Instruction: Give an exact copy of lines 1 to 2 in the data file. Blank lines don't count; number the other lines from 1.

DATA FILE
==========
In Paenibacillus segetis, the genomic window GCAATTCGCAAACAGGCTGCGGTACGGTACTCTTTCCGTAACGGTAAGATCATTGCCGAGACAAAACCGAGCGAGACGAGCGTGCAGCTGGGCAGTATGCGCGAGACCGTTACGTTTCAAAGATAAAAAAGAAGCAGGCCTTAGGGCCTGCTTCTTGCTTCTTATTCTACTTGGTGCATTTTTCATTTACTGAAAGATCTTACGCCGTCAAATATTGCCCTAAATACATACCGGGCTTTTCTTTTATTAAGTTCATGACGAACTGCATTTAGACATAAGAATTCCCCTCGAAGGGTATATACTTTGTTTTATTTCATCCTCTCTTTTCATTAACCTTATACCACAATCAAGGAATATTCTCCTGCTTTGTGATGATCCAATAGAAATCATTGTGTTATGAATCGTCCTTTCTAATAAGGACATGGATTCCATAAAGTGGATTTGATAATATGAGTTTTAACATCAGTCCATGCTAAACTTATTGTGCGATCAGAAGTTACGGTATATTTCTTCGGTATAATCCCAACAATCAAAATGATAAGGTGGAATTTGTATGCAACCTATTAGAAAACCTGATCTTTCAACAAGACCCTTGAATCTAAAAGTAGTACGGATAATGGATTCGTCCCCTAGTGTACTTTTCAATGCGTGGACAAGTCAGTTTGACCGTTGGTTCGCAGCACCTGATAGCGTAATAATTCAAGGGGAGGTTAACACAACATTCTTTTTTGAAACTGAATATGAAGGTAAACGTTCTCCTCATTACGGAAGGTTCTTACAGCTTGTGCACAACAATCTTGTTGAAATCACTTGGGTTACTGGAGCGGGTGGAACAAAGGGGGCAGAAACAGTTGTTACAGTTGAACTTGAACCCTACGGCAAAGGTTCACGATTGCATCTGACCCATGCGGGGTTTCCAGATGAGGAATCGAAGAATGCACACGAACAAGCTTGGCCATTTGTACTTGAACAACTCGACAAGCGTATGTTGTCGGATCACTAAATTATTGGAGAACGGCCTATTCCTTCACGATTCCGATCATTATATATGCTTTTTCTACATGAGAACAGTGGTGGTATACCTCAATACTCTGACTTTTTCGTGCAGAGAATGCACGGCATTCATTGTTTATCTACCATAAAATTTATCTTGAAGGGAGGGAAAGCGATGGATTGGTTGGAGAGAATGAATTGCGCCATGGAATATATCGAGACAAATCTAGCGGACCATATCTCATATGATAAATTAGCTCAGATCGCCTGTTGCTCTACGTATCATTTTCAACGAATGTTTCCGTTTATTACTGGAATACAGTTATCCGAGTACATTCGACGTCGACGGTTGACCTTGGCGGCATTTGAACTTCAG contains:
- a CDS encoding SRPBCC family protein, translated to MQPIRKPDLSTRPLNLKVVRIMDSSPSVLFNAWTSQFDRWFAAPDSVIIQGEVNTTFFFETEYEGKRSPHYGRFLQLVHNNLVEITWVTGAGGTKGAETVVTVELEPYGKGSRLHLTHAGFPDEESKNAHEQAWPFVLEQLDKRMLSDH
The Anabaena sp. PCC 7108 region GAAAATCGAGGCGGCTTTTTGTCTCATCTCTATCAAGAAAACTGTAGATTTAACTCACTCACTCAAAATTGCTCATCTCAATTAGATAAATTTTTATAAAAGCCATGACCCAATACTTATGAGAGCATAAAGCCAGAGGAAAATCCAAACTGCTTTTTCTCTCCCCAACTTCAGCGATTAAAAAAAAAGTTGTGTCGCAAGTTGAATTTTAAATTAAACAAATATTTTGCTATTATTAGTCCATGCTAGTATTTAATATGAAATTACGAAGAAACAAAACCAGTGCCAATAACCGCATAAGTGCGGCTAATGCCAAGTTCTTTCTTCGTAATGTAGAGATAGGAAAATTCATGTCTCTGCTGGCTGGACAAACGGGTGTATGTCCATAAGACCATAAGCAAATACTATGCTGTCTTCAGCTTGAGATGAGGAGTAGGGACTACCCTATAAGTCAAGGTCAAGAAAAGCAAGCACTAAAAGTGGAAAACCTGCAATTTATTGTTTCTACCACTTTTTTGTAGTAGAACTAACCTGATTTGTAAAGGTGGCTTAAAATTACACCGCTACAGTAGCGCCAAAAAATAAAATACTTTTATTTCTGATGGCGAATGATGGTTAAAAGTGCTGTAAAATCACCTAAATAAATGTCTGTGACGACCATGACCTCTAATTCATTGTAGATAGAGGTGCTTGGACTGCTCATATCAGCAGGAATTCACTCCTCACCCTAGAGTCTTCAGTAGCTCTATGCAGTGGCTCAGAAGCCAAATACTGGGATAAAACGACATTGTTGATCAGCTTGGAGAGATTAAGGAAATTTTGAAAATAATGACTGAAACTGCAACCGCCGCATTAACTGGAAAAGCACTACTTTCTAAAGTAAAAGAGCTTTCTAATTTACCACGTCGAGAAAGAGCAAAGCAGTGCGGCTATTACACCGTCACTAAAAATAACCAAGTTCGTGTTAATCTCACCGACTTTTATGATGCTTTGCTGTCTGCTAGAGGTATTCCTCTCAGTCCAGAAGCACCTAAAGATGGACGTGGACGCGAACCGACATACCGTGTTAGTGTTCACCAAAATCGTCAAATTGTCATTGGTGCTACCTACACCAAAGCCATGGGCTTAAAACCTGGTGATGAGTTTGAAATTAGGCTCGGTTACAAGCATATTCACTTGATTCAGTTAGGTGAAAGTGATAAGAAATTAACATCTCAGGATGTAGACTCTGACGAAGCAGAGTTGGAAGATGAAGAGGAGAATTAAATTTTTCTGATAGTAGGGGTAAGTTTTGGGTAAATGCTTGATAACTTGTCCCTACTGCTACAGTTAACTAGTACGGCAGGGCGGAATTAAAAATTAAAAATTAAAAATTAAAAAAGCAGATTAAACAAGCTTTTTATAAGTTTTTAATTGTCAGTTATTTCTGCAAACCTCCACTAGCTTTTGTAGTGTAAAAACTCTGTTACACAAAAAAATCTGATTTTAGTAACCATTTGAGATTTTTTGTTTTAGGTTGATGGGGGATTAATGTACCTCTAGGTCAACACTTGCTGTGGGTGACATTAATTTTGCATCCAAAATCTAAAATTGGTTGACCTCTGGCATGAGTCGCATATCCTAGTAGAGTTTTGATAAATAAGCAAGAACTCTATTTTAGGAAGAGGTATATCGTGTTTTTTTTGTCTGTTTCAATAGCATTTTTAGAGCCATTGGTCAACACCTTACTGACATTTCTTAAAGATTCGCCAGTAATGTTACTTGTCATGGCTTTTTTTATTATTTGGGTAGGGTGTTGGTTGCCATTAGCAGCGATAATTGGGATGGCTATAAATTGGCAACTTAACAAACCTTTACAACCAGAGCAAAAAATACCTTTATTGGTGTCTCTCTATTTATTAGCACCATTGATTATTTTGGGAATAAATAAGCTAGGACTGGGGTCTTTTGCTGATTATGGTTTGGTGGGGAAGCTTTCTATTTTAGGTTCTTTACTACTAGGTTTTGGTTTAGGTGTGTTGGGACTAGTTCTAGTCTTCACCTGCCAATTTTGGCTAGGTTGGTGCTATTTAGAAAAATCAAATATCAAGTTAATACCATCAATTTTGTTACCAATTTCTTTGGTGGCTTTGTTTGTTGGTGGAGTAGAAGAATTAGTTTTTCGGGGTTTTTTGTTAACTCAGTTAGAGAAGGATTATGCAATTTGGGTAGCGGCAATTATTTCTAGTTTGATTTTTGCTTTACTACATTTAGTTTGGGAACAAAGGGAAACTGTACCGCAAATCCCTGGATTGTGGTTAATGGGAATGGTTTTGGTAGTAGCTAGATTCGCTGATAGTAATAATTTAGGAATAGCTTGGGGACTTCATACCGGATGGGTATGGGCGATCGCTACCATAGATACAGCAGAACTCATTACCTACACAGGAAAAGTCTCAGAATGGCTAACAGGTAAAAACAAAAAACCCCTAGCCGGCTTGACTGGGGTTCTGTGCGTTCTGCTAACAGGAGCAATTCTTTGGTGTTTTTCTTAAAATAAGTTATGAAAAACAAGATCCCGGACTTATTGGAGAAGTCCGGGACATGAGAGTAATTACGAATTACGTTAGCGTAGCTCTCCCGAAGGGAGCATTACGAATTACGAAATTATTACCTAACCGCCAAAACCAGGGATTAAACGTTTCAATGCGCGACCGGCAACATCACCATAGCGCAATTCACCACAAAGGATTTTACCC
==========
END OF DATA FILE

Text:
In Paenibacillus segetis, the genomic window GCAATTCGCAAACAGGCTGCGGTACGGTACTCTTTCCGTAACGGTAAGATCATTGCCGAGACAAAACCGAGCGAGACGAGCGTGCAGCTGGGCAGTATGCGCGAGACCGTTACGTTTCAAAGATAAAAAAGAAGCAGGCCTTAGGGCCTGCTTCTTGCTTCTTATTCTACTTGGTGCATTTTTCATTTACTGAAAGATCTTACGCCGTCAAATATTGCCCTAAATACATACCGGGCTTTTCTTTTATTAAGTTCATGACGAACTGCATTTAGACATAAGAATTCCCCTCGAAGGGTATATACTTTGTTTTATTTCATCCTCTCTTTTCATTAACCTTATACCACAATCAAGGAATATTCTCCTGCTTTGTGATGATCCAATAGAAATCATTGTGTTATGAATCGTCCTTTCTAATAAGGACATGGATTCCATAAAGTGGATTTGATAATATGAGTTTTAACATCAGTCCATGCTAAACTTATTGTGCGATCAGAAGTTACGGTATATTTCTTCGGTATAATCCCAACAATCAAAATGATAAGGTGGAATTTGTATGCAACCTATTAGAAAACCTGATCTTTCAACAAGACCCTTGAATCTAAAAGTAGTACGGATAATGGATTCGTCCCCTAGTGTACTTTTCAATGCGTGGACAAGTCAGTTTGACCGTTGGTTCGCAGCACCTGATAGCGTAATAATTCAAGGGGAGGTTAACACAACATTCTTTTTTGAAACTGAATATGAAGGTAAACGTTCTCCTCATTACGGAAGGTTCTTACAGCTTGTGCACAACAATCTTGTTGAAATCACTTGGGTTACTGGAGCGGGTGGAACAAAGGGGGCAGAAACAGTTGTTACAGTTGAACTTGAACCCTACGGCAAAGGTTCACGATTGCATCTGACCCATGCGGGGTTTCCAGATGAGGAATCGAAGAATGCACACGAACAAGCTTGGCCATTTGTACTTGAACAACTCGACAAGCGTATGTTGTCGGATCACTAAATTATTGGAGAACGGCCTATTCCTTCACGATTCCGATCATTATATATGCTTTTTCTACATGAGAACAGTGGTGGTATACCTCAATACTCTGACTTTTTCGTGCAGAGAATGCACGGCATTCATTGTTTATCTACCATAAAATTTATCTTGAAGGGAGGGAAAGCGATGGATTGGTTGGAGAGAATGAATTGCGCCATGGAATATATCGAGACAAATCTAGCGGACCATATCTCATATGATAAATTAGCTCAGATCGCCTGTTGCTCTACGTATCATTTTCAACGAATGTTTCCGTTTATTACTGGAATACAGTTATCCGAGTACATTCGACGTCGACGGTTGACCTTGGCGGCATTTGAACTTCAG contains:
- a CDS encoding SRPBCC family protein, translated to MQPIRKPDLSTRPLNLKVVRIMDSSPSVLFNAWTSQFDRWFAAPDSVIIQGEVNTTFFFETEYEGKRSPHYGRFLQLVHNNLVEITWVTGAGGTKGAETVVTVELEPYGKGSRLHLTHAGFPDEESKNAHEQAWPFVLEQLDKRMLSDH